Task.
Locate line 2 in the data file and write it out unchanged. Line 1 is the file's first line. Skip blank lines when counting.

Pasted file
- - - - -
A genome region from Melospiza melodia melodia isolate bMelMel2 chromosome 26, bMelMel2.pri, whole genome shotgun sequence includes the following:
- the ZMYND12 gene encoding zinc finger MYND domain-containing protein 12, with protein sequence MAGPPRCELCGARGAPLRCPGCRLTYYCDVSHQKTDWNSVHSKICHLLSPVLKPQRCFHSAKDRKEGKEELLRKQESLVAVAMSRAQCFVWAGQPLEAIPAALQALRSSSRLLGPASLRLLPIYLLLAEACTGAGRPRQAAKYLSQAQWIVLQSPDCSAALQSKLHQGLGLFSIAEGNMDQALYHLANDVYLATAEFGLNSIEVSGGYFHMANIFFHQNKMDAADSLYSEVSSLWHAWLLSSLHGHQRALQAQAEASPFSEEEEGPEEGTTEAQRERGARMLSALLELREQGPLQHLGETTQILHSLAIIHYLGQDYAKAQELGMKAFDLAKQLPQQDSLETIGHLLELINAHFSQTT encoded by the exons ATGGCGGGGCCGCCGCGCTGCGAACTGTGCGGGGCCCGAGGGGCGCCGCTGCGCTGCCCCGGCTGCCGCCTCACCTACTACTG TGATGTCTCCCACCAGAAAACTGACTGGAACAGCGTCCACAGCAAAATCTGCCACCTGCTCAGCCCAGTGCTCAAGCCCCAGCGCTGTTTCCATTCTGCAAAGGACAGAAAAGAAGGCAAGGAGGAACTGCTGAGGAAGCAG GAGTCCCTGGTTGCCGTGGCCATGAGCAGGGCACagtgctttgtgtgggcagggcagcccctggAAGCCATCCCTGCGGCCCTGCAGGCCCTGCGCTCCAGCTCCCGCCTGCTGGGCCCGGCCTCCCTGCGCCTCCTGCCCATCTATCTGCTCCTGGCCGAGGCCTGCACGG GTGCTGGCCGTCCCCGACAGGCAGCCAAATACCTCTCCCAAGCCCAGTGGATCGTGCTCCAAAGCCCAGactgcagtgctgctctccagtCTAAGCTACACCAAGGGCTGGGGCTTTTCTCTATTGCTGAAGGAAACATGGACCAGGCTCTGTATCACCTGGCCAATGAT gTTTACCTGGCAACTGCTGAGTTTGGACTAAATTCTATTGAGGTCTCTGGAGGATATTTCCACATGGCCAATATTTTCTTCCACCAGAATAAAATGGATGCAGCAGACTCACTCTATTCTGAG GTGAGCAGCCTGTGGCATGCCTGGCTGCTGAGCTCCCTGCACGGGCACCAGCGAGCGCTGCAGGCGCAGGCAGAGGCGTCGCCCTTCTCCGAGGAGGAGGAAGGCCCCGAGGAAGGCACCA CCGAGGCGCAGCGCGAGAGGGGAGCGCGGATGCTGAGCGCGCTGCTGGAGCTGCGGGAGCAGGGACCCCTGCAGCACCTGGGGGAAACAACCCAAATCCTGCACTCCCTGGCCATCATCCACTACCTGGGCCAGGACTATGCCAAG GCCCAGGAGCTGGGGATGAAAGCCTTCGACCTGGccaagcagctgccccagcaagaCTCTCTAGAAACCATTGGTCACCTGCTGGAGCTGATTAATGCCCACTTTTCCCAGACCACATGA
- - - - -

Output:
- the ZMYND12 gene encoding zinc finger MYND domain-containing protein 12, with protein sequence MAGPPRCELCGARGAPLRCPGCRLTYYCDVSHQKTDWNSVHSKICHLLSPVLKPQRCFHSAKDRKEGKEELLRKQESLVAVAMSRAQCFVWAGQPLEAIPAALQALRSSSRLLGPASLRLLPIYLLLAEACTGAGRPRQAAKYLSQAQWIVLQSPDCSAALQSKLHQGLGLFSIAEGNMDQALYHLANDVYLATAEFGLNSIEVSGGYFHMANIFFHQNKMDAADSLYSEVSSLWHAWLLSSLHGHQRALQAQAEASPFSEEEEGPEEGTTEAQRERGARMLSALLELREQGPLQHLGETTQILHSLAIIHYLGQDYAKAQELGMKAFDLAKQLPQQDSLETIGHLLELINAHFSQTT encoded by the exons ATGGCGGGGCCGCCGCGCTGCGAACTGTGCGGGGCCCGAGGGGCGCCGCTGCGCTGCCCCGGCTGCCGCCTCACCTACTACTG TGATGTCTCCCACCAGAAAACTGACTGGAACAGCGTCCACAGCAAAATCTGCCACCTGCTCAGCCCAGTGCTCAAGCCCCAGCGCTGTTTCCATTCTGCAAAGGACAGAAAAGAAGGCAAGGAGGAACTGCTGAGGAAGCAG GAGTCCCTGGTTGCCGTGGCCATGAGCAGGGCACagtgctttgtgtgggcagggcagcccctggAAGCCATCCCTGCGGCCCTGCAGGCCCTGCGCTCCAGCTCCCGCCTGCTGGGCCCGGCCTCCCTGCGCCTCCTGCCCATCTATCTGCTCCTGGCCGAGGCCTGCACGG GTGCTGGCCGTCCCCGACAGGCAGCCAAATACCTCTCCCAAGCCCAGTGGATCGTGCTCCAAAGCCCAGactgcagtgctgctctccagtCTAAGCTACACCAAGGGCTGGGGCTTTTCTCTATTGCTGAAGGAAACATGGACCAGGCTCTGTATCACCTGGCCAATGAT gTTTACCTGGCAACTGCTGAGTTTGGACTAAATTCTATTGAGGTCTCTGGAGGATATTTCCACATGGCCAATATTTTCTTCCACCAGAATAAAATGGATGCAGCAGACTCACTCTATTCTGAG GTGAGCAGCCTGTGGCATGCCTGGCTGCTGAGCTCCCTGCACGGGCACCAGCGAGCGCTGCAGGCGCAGGCAGAGGCGTCGCCCTTCTCCGAGGAGGAGGAAGGCCCCGAGGAAGGCACCA CCGAGGCGCAGCGCGAGAGGGGAGCGCGGATGCTGAGCGCGCTGCTGGAGCTGCGGGAGCAGGGACCCCTGCAGCACCTGGGGGAAACAACCCAAATCCTGCACTCCCTGGCCATCATCCACTACCTGGGCCAGGACTATGCCAAG GCCCAGGAGCTGGGGATGAAAGCCTTCGACCTGGccaagcagctgccccagcaagaCTCTCTAGAAACCATTGGTCACCTGCTGGAGCTGATTAATGCCCACTTTTCCCAGACCACATGA